Add 3 liters of dry white wine and shake until the sugar is completely disolved. Filter through a coffee filter into another demijohn.

Bottle and cork!

Dinner with Friends

Last night we went to dinner with Marianne, Bryant, Anne, and Mark. We all rode our bikes to the center of town and had a great meal, with good vino. Let's do it again, guys.

Mark and I spoke a little about renewable energy. Here's a great website for that - OtherPower - It's amazing what these guys are doing and shows how far a little ingenuity will get you. Afterwards the discussion turned to topics I'd rather not discuss here.

Marie entertained everyone with her LOUD bike horn. You can find it here

Friday, August 11, 2006

Wine and Vespas

Yesterday we went to the vineyard to pick up some wine for Marie's dad. He loves Italian white wine, and at $1.25 to $1.35 a liter, filling a demijohn is dirt cheap considering the quality. It's been a year since we headed up to France, so I'm sure all his bottles are dry. I picked up 40 liters for him - 20 of chardonnay and 20 of tocai, plus 5 liters of chardonnay for my basil-lemon liquor. I'll have a fun day in France bottling and corking this batch! One of the demijohns is slightly overfilled, so I expect we'll get 54 or 55 bottles total.

It's strange the first time to see wine being pumped as if it's gasoline. It's even stranger to realize it costs less than gas!

On the way home we stopped by the piazza to have a drink with some friends. Frederico, who runs with me on the local team (and is much faster), was there on his restored 1969 Vespa Grand Turismo.

Cherry! The mint green paint is the original color.

Thursday, August 10, 2006


Last night I made some apple-blackberry jam. I have a blackberry bush at the house that was pretty filled, so...

1 pound blackberries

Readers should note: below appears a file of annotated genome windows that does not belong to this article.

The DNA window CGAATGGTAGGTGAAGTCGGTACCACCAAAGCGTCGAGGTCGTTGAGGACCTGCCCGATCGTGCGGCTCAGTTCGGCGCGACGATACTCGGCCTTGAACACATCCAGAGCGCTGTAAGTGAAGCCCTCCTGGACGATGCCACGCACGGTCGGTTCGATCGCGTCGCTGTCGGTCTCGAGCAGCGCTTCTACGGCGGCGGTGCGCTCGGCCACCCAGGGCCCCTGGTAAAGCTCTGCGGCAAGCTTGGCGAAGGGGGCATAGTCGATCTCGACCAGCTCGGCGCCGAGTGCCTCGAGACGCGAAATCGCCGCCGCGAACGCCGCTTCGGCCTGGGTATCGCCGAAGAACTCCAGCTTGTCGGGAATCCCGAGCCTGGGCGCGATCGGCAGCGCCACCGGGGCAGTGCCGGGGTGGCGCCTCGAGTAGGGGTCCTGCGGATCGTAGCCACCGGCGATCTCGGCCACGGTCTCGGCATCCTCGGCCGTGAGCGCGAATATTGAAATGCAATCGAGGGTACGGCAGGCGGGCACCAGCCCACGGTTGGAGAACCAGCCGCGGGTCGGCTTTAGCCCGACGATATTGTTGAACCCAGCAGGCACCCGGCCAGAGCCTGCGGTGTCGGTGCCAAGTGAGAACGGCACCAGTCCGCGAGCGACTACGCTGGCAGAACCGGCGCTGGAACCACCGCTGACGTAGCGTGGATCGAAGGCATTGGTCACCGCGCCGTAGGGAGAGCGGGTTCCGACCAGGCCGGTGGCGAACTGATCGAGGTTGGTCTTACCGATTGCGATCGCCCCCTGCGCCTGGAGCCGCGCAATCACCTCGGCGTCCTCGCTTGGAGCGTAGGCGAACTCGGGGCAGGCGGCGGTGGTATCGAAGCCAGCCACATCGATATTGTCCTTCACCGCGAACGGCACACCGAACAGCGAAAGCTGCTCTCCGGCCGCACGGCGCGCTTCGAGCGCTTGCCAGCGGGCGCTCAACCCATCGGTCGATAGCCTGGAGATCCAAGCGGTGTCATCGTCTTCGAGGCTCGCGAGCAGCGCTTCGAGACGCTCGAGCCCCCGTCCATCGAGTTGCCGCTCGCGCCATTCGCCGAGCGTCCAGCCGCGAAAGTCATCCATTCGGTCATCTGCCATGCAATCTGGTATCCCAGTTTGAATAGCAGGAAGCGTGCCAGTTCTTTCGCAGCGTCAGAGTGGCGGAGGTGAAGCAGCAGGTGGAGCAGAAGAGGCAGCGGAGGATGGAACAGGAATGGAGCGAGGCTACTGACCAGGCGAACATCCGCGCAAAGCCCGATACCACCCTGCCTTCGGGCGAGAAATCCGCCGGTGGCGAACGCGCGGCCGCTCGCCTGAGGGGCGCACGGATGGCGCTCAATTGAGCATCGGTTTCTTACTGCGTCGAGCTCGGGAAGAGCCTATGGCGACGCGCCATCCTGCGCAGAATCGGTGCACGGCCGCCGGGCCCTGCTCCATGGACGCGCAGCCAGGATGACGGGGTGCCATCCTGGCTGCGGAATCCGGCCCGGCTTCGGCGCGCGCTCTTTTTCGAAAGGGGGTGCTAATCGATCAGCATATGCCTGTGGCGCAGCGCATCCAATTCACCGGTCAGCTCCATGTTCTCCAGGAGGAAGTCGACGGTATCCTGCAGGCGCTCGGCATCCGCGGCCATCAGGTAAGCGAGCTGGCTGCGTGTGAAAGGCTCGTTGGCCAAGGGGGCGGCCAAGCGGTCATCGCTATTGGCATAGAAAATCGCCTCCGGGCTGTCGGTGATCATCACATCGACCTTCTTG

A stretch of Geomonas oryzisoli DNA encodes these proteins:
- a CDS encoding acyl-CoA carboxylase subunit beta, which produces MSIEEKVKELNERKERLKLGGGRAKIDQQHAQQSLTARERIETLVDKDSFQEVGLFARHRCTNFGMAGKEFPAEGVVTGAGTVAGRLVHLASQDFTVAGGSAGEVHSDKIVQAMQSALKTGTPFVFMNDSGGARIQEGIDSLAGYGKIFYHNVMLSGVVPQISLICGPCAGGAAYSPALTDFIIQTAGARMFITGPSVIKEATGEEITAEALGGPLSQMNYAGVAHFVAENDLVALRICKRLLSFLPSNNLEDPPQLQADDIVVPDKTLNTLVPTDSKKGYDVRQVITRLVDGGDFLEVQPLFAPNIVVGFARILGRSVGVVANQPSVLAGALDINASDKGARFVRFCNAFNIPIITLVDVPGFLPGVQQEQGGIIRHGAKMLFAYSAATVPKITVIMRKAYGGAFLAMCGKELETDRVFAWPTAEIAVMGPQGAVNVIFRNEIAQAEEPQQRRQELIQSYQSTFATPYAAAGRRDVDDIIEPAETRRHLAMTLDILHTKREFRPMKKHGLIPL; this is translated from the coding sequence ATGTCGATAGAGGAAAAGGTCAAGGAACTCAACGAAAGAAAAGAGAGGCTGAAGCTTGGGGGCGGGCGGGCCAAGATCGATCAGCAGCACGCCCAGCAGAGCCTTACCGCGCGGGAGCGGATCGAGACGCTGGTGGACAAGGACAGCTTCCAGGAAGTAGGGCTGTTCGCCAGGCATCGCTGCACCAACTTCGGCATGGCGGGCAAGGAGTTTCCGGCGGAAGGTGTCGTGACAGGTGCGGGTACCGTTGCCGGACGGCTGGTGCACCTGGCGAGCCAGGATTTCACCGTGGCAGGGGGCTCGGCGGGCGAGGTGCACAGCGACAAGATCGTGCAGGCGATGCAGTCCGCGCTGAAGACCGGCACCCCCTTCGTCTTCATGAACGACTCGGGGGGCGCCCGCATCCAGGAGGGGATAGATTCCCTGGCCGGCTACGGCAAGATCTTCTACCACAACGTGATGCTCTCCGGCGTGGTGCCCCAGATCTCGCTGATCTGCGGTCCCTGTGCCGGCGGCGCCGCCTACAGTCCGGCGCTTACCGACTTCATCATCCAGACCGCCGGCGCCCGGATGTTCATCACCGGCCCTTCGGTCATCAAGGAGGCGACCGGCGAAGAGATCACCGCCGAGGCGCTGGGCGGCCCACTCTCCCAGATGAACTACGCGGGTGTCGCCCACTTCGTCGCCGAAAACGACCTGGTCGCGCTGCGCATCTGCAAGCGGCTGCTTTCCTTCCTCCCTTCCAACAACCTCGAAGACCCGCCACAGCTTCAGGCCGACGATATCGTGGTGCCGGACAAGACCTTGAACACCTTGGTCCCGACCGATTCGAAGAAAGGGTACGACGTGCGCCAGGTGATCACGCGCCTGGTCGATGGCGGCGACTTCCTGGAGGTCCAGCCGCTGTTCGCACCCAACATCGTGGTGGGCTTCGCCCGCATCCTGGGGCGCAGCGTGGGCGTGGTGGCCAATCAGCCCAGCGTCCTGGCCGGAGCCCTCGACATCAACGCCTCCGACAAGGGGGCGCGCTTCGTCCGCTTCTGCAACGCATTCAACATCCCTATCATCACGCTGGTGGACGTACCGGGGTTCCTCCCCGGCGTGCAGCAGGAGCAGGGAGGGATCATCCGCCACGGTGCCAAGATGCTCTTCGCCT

3 Granny Smith apples, peeled, cored and chopped
1 12oz can of apple juice concentrate
2 sprigs of mint

Bring juice concentrate and apple to a boil, lower to a simmer and cover for 10 minutes
Add blackberries, return to a boil, lower to a simmer and cover for 5 minutes
Uncover, turn heat to high, cook stirring until a spoon scrapped across the bottom of the pan hisses.
Turn off the heat, stir in mint, and let sit for 5 minutes
Remove mint and can. Makes 3 cups

The reason the apple is to keep from adding sugar. Had I made blackberry jam, it would have taken about 2 pounds of sugar! I like the all-fruit approach better.

Wednesday, August 09, 2006

Ride Home

Most of my commuting to and from work is done by bike. It's only 7.5 miles each way, uphill headed home. I ride in on the roads, since they're pretty much empty at 6 in the morning. The trip home is a different story. Two-thirds of the way home there is a decent hill. Nothing difficult, but it was rated CAT 3 during the women's Giro d'Italia several years ago. Traffic in the afternoon can get pretty heavy and the road is curvy and narrow. Recently a bike path has been built on the old farm roads through the fields. It covers about half of my commute and makes for a quiet, enjoyable ride without the possibility of becoming roadkill.

You can't tell from the pictures, but there is a fair amount of debris on the path from tractors. This puts the road bike out of the question, so my main ride lately has been my touring bike.

Look at that beast! It's probably twice the weight of my roadbike, so at least it makes a good workout for the legs!

Tuesday, August 08, 2006

Sweet & Natural #2

In an attempt to save pride, I tried a new recipe for mint syrup. It yielded satisfactory results and I believe is the final one.

1 cup sugar
1 cup water
2 tablespoons corn syrup
2 cups loosely packed chopped mint

Prepare the same as the last recipe, but allow to sit for 2 hours.